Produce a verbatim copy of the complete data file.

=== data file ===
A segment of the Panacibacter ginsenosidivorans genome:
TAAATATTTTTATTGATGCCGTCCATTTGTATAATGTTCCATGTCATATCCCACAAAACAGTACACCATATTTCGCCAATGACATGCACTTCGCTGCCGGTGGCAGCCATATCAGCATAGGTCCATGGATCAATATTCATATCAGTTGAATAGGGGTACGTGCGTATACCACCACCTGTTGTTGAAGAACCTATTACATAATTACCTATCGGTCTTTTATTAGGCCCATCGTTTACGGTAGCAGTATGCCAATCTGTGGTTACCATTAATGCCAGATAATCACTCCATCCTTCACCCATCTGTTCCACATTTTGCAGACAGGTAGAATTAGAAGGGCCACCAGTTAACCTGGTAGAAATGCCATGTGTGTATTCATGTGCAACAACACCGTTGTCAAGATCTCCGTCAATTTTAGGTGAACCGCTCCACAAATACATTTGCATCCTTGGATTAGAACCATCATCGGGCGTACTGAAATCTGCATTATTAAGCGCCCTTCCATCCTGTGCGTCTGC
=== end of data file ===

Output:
A segment of the Panacibacter ginsenosidivorans genome:
TAAATATTTTTATTGATGCCGTCCATTTGTATAATGTTCCATGTCATATCCCACAAAACAGTACACCATATTTCGCCAATGACATGCACTTCGCTGCCGGTGGCAGCCATATCAGCATAGGTCCATGGATCAATATTCATATCAGTTGAATAGGGGTACGTGCGTATACCACCACCTGTTGTTGAAGAACCTATTACATAATTACCTATCGGTCTTTTATTAGGCCCATCGTTTACGGTAGCAGTATGCCAATCTGTGGTTACCATTAATGCCAGATAATCACTCCATCCTTCACCCATCTGTTCCACATTTTGCAGACAGGTAGAATTAGAAGGGCCACCAGTTAACCTGGTAGAAATGCCATGTGTGTATTCATGTGCAACAACACCGTTGTCAAGATCTCCGTCAATTTTAGGTGAACCGCTCCACAAATACATTTGCATCCTTGGATTAGAACCATCATCGGGCGTACTGAAATCTGCATTATTAAGCGCCCTTCCATCCTGTGCGTCTGC